Even on that first Christmas, there was some confusion at first as to what was good and what was bad news – at least that was true for the shepherds out in the nearby fields of Bethlehem. There they were minding their own business, tending to the needs of their sheep when suddenly they were blinded by the glory of God, radiating from the angel of the Lord. Their reaction? Luke tells us, “…they were terrified.” (Luke 2:9). They were afraid, not because they were a group of small-town hicks who had never encountered a bright light before, but because they found themselves in the presence of God’s holy angel.
Obviously, I’ve never had anything like that happen to me, but I do remember a night some years ago when I was sitting in my college dorm room, minding my own business. Suddenly I heard my name over the intercom system: “Joel Zank, report to the Dean’s office.” Now, as far as you know, I hadn’t done anything wrong. But as I made my way across campus, one thought occupied my brain: “This can’t be good. Why does the Dean want to see me?” Has anything like that ever happened to you? Have you ever been called in to the principal’s office, or received an email stating that your boss wanted to see you? What was the first thing that crossed your mind? I’m getting a promotion!? I must have made the honor roll!? I doubt it. If you’re anything like me, you thought, “This is bad news! I must be in trouble.”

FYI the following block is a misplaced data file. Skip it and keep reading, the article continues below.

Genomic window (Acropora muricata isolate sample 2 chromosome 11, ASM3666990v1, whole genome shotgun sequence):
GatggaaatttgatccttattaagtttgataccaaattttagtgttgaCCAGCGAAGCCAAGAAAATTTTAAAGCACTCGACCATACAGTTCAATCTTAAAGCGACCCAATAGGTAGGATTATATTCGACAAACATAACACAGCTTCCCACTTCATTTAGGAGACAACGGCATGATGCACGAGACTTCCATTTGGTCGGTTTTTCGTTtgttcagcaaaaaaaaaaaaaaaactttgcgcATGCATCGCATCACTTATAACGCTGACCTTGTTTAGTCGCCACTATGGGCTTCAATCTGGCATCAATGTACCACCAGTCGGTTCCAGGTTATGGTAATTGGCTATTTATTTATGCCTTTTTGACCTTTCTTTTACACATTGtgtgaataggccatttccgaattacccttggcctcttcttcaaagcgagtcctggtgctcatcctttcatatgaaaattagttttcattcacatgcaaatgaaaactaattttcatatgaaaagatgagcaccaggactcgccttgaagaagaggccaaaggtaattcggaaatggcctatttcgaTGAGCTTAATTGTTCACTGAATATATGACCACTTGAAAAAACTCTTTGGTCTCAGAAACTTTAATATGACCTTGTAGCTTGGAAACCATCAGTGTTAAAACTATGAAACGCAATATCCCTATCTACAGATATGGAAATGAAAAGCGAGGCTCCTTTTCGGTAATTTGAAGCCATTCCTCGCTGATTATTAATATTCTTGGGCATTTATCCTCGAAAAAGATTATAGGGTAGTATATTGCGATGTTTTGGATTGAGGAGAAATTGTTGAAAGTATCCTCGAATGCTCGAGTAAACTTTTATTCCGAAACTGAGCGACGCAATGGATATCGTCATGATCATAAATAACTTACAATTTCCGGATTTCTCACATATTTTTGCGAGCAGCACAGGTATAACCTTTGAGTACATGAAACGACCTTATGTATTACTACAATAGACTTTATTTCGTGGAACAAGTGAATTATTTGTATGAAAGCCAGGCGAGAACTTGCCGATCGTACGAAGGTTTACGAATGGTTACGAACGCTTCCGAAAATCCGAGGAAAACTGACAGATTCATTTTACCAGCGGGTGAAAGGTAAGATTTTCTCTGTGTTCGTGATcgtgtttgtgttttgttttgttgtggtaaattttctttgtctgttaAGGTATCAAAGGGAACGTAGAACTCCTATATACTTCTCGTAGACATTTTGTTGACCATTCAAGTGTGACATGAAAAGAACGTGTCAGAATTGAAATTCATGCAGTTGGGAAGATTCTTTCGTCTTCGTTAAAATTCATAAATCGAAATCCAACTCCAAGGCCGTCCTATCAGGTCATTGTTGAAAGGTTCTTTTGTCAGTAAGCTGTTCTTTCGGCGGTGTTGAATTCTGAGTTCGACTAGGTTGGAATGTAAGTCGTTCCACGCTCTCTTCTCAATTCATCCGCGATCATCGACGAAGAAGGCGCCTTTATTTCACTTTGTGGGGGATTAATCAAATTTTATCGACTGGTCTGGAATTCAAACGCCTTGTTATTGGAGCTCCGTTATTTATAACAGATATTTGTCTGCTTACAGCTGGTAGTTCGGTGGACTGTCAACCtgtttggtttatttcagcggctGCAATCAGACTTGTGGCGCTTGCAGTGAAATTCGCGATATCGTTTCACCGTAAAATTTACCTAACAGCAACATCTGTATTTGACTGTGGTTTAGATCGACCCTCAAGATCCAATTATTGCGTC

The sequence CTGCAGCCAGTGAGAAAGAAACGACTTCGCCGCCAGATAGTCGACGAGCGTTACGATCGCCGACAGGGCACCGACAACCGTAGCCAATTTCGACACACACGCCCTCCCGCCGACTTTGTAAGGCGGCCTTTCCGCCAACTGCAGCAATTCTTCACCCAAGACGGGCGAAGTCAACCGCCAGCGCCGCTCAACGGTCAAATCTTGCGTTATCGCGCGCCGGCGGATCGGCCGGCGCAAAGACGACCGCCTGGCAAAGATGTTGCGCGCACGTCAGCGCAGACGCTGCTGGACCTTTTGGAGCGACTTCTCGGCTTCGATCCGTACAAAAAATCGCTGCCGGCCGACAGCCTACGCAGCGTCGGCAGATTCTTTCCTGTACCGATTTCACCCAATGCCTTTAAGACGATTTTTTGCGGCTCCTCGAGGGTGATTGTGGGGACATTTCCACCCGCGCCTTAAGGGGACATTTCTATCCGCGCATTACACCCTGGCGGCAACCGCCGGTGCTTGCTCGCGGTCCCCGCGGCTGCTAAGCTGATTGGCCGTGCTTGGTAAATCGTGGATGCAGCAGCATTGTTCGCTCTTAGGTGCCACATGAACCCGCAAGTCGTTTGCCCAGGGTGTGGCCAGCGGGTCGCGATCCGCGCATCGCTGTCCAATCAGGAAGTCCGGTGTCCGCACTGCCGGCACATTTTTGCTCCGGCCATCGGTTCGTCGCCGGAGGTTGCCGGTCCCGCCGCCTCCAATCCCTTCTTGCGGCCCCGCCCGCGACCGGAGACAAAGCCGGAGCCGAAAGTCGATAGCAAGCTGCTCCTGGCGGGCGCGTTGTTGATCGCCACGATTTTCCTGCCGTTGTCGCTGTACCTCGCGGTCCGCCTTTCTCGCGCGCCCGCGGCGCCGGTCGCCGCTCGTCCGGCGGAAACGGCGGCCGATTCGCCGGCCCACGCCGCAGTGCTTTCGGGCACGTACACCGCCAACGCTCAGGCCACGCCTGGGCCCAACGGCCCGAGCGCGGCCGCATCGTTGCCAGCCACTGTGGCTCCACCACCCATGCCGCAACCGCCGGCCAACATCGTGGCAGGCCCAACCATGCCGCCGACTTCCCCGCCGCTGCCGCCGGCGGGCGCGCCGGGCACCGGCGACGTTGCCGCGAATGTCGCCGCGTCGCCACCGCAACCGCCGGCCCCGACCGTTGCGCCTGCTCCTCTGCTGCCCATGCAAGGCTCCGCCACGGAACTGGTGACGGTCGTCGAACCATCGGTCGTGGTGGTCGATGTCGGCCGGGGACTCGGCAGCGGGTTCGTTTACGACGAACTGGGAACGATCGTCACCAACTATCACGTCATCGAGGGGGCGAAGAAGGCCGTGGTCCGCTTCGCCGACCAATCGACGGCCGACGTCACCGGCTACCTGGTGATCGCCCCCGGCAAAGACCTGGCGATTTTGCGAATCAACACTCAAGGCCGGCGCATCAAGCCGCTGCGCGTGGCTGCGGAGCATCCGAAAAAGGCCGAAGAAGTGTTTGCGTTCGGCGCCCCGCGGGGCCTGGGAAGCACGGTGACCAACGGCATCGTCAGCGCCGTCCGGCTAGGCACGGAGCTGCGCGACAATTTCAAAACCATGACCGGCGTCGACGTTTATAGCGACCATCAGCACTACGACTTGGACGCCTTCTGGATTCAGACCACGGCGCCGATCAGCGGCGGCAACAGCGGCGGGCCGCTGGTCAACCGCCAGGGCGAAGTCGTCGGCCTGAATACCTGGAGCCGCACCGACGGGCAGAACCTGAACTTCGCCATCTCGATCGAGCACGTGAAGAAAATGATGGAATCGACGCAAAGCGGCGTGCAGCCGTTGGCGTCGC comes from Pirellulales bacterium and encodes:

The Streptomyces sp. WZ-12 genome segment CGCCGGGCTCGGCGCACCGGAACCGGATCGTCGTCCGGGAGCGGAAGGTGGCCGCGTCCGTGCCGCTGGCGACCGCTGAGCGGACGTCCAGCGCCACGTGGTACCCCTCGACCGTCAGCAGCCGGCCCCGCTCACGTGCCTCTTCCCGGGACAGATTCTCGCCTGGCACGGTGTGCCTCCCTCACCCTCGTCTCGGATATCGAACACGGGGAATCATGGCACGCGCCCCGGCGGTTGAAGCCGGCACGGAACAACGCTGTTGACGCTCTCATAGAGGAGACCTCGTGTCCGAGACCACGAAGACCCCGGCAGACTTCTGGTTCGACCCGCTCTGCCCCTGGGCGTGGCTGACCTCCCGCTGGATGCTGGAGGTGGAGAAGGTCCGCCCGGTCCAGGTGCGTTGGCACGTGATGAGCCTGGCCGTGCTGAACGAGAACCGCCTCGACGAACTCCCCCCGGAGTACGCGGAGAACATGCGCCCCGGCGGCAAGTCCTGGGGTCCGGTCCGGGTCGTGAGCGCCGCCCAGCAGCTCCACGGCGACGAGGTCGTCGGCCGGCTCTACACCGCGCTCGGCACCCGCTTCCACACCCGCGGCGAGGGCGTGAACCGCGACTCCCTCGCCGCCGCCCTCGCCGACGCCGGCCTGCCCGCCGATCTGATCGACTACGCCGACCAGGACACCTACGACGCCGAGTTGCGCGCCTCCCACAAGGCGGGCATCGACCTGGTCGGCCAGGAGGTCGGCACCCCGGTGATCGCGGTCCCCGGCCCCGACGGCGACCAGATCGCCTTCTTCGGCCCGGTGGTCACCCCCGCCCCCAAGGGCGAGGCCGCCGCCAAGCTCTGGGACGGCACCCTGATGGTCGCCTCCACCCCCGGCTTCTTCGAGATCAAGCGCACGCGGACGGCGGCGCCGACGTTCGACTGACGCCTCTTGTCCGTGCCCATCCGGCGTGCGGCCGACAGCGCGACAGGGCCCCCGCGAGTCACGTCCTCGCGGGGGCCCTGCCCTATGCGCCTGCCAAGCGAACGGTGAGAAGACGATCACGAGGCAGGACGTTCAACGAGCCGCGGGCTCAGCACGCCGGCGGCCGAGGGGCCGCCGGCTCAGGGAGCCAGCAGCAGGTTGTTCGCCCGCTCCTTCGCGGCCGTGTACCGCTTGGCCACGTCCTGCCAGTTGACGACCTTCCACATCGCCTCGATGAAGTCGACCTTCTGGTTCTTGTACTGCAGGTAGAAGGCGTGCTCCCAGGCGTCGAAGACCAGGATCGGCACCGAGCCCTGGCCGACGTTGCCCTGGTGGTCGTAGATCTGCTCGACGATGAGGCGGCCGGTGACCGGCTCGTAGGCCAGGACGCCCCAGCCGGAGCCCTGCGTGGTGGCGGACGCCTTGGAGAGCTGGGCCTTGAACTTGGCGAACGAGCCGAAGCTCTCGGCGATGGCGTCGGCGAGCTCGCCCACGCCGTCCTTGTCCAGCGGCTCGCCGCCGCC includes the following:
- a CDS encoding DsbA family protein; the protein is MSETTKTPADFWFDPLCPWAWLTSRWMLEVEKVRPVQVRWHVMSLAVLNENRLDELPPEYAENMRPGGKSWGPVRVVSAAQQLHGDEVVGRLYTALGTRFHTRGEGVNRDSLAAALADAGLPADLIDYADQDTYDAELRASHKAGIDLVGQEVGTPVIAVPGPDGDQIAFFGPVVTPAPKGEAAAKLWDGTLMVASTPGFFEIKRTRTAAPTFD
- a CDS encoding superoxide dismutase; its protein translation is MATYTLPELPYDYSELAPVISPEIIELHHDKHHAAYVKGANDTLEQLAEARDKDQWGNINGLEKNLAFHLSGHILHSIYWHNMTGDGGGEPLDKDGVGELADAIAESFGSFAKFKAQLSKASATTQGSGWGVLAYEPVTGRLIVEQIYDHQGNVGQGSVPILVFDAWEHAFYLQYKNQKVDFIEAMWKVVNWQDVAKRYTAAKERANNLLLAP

Now, imagine that it’s the angel of the Lord who wants to talk to you, the representative of the Most High God, the God who sees every selfish thing we do, hears every hurtful word we speak, and knows even the shameful thoughts that drive all our sinful words and actions. This is the God who demands: “Be holy because I the Lord your God am holy.” (Leviticus 19:2). How would you feel if his angel came to see you? If he’s come to bring bad news, he has something much worse on his mind than a scolding. The punishment for sin is not simply a temporary suspension or even a pink slip. It is everlasting separation from God, a fate so horrible that it’s often referred to as eternal death. Is it any wonder the shepherds were terrified?